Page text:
2015 1208 - GOV (House) - Oversight of the Financial Stability Oversight Council (FSOC)

  • (p14) - Ms. MATZ. No. The determination wasn’t based on the insurance activities. It was based on the financial activities of the company and how they are interwoven with other—
  • Chairman Jeb HENSARLING (R-TX). And specifically, which activities were interwoven that concerned you?
  • Ms. MATZ. It was their derivatives position, the extent of their leverage. Their—
  • Chairman HENSARLING. But I asked you about the leverage.
  • Ms. MATZ. The securities lending. Their debt position. The extent of the difficulty to resolve them if there was financial distress. So, it was not one factor
  • (p37) - Roy WOODALL. Congressman, I think that we have already discussed the fact that in activities, which has been my main goal in the insurance company, it is evolving now in the Council.
    • The Council is young, it is evolving, and I welcome the idea of taking a pause and getting into looking at the activities across the segment.
    • I hope that they will do that for the insurance industry.
  • (p46-47) - Dennis ROSS (D-FL). Mr. Woodall, I have to just follow up on what my colleague from Texas was pursuing.
    • And as a litigator of 25 years I know that the trier of fact, whether it be a jury or judge, must rely on evidence brought before them.
      • And that evidence, of course, is in the best form when it is brought by an expert.
      • And when that expert testimony is uncontroverted then it becomes clear matter of fact that that opinion should gain the day.
      • Clearly on this board, on FSOC, you are eminently qualified and by far the only person who could be considered an expert in the in surance arena. You have experienced not only academically but also practically as an insurance commissioner.
    • So I have to ask. What was it, in your opinion, that drew FSOC to disregard uncontroverted expert insurance opinion, and designate MetLife and Prudential as SIFIs?
  • Mr. WOODALL. I think what you outline might be a professional disagreement. I have a lot of respect for all my colleagues. We had a very hearty debate. I listened to them and they listened to me and we—
  • Mr. ROSS. I don’t think they listened to you, is the problem. 

  • (p47) - Mr. ROSS. There hasn’t been a run on life insurance, has there?
    • Are people all of a sudden going to go and cash in their life insurance policies?
    • Because if they are, then our serious consequences for economic structure are way out of line.
  • (p60) - David Schweikert - (R-AZ) - Are we going to wake up tomorrow and find out that the shadow on the horizon, the black swan was something that because of the concentration of the way you look at the world you completely miss?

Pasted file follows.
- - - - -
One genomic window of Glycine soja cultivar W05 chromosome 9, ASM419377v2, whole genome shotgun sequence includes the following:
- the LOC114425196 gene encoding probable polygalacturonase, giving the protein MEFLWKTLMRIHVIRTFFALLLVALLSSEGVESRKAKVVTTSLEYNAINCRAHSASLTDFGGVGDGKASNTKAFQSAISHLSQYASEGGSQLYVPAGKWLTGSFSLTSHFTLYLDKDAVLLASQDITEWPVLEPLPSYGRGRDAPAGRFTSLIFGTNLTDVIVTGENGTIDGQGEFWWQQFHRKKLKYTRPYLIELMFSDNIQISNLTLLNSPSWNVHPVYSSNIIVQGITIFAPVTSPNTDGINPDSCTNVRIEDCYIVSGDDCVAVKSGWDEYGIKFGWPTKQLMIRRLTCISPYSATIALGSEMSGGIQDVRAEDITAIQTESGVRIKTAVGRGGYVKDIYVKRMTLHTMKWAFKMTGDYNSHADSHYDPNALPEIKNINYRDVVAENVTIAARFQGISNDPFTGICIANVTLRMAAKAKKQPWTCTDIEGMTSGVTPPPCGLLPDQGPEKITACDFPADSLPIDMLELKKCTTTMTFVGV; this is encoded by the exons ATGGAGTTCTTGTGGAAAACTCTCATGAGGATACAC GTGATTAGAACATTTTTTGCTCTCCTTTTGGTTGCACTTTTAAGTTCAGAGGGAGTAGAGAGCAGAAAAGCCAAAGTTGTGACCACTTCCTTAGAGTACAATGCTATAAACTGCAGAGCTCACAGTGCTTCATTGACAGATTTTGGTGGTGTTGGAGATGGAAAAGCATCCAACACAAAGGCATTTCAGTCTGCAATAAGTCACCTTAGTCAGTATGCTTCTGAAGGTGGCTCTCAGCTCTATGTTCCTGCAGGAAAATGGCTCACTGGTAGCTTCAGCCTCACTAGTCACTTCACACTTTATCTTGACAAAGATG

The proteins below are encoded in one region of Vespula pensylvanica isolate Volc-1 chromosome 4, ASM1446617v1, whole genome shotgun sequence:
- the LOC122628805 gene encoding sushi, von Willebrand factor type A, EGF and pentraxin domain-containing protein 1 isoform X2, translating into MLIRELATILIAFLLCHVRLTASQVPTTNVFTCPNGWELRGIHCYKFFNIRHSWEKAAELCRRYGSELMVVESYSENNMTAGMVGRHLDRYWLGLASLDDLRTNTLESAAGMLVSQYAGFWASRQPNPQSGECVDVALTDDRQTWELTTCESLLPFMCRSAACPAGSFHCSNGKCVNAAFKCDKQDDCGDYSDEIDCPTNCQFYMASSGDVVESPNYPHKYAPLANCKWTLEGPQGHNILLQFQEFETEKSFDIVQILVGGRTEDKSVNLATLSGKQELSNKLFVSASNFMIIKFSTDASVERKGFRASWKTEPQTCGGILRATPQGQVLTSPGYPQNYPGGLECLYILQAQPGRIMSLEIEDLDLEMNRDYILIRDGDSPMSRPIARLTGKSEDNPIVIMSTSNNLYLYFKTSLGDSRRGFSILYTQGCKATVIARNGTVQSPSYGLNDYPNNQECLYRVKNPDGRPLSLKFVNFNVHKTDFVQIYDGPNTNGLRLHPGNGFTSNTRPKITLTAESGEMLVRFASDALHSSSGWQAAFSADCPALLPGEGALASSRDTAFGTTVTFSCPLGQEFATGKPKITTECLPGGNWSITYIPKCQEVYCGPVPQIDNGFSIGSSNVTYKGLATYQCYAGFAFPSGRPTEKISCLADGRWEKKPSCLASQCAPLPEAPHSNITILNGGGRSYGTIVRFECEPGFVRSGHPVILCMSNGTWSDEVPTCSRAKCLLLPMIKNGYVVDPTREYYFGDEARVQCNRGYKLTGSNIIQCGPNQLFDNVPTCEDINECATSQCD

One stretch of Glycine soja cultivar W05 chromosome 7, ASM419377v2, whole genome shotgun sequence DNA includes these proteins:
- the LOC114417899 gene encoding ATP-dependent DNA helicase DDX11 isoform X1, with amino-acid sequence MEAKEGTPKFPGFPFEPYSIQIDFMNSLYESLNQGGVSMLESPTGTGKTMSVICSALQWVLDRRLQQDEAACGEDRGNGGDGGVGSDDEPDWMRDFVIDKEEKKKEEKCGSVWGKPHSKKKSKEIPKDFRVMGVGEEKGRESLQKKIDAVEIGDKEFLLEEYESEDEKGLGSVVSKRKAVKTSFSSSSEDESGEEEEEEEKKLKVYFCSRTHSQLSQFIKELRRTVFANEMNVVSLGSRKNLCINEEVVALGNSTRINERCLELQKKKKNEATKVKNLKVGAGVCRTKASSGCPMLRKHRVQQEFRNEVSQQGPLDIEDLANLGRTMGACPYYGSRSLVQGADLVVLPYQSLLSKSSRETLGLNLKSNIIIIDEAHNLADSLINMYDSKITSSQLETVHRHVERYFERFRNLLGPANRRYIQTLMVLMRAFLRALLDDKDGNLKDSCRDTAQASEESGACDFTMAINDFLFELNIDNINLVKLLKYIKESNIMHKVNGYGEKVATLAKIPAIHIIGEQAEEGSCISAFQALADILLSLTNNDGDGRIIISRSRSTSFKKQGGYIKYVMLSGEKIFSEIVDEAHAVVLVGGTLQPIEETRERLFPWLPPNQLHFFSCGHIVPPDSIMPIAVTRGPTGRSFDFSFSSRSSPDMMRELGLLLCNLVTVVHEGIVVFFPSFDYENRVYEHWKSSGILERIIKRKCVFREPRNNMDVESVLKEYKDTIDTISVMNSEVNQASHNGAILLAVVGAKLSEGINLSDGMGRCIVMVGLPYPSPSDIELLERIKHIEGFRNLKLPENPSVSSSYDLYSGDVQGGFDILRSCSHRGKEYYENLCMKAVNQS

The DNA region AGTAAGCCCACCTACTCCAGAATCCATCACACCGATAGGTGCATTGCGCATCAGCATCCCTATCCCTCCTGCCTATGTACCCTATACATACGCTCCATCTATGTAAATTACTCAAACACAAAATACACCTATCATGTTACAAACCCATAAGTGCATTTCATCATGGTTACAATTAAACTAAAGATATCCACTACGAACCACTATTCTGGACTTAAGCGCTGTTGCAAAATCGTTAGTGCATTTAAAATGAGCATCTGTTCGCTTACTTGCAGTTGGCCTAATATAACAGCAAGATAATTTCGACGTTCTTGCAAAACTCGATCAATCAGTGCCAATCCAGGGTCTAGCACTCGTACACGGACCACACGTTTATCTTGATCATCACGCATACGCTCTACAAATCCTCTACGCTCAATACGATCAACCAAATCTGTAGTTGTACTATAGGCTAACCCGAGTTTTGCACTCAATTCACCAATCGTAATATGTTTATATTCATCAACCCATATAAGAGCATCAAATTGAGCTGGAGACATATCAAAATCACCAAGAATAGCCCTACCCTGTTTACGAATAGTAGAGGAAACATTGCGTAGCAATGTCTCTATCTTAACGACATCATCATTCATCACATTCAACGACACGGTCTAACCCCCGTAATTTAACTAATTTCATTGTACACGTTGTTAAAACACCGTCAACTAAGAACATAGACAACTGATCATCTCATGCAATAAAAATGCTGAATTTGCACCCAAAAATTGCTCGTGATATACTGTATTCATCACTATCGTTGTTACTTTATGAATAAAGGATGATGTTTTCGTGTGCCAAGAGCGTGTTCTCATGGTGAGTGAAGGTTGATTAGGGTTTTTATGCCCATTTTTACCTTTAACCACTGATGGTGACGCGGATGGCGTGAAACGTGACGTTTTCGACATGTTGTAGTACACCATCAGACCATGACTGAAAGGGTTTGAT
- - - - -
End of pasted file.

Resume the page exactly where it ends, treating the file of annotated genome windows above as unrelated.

• (p61) - David Schweikert - (R-AZ) - But there have been a couple bits of testimony here that I need to drive into because I am a little disturbed and concerned about some of the things I heard.
    • The gentleman from Florida, Mr. Ross, was asking some questions about insurance.
    • And a comment was made by Ms. Matz—you actually stated that on Prudential, one of the reasons they made your list, shall we say, is their derivatives book.
    • Now is that because they didn’t have enough hedging of their interest exposure?
    • I don’t know if they were doing duration exposure, but their interest exposure.
    • And are you saying they had a derivatives book and because they were actually insuring their interest— exposure that forced them onto your list?
    • What do you mean when you said the derivatives book?
    • Ms. MATZ. They had such a large exposure that the failure of that institution or financial—
    • Mr. SCHWEIKERT. When you say that institution?
    • Ms. MATZ. Of Prudential.
    • Mr. SCHWEIKERT. Okay. So they are buying an additional hedge to protect their interest rate exposure so if that moves against their 100 percent coverage. Explain to me how that would work.
    • Ms. MATZ. First of all, the derivatives position is just one position. But if they are so interwoven or so interconnected with other financial institutions that if they failed—
    • Mr. SCHWEIKERT. No, no, no, no. Not—if they—they are not—
    • ........
    • Mr. SCHWEIKERT.  Look, we are talking past each other because, you know, everything I know about why your derivatives contracts to protect your interest rate exposure, that would be something you would find joyful, not put them into a designation.
      • Also, in looking over parts of the reports about Prudential, okay, so their repo contracts are 100 percent offset and collateralized.
      • I am just trying to figure out where you found exposure.  [BonkNote: Typos]
    • Ms. MATZ. It is all exposure. What is the assumption that—
    • Mr. SCHWEIKERT. If you are 100 percent covered and you have also covered your interest rate risk, the exposure is what?
    • Ms. MATZ. The assumption that is made in making our determination is that there is material distress at the designated institution. So we are starting from the assumption—
    • Mr. SCHWEIKERT. So I have an institution. It is 100 percent covered.
      • Plus, it has also done additional financial products insurance to cover markets moving against them.
    • Ms. MATZ. But we are operating from the assumption that there is material distress at that institution.
      • So, if there is material distress, that they can cover the outstanding debt that they have or the loans that they have.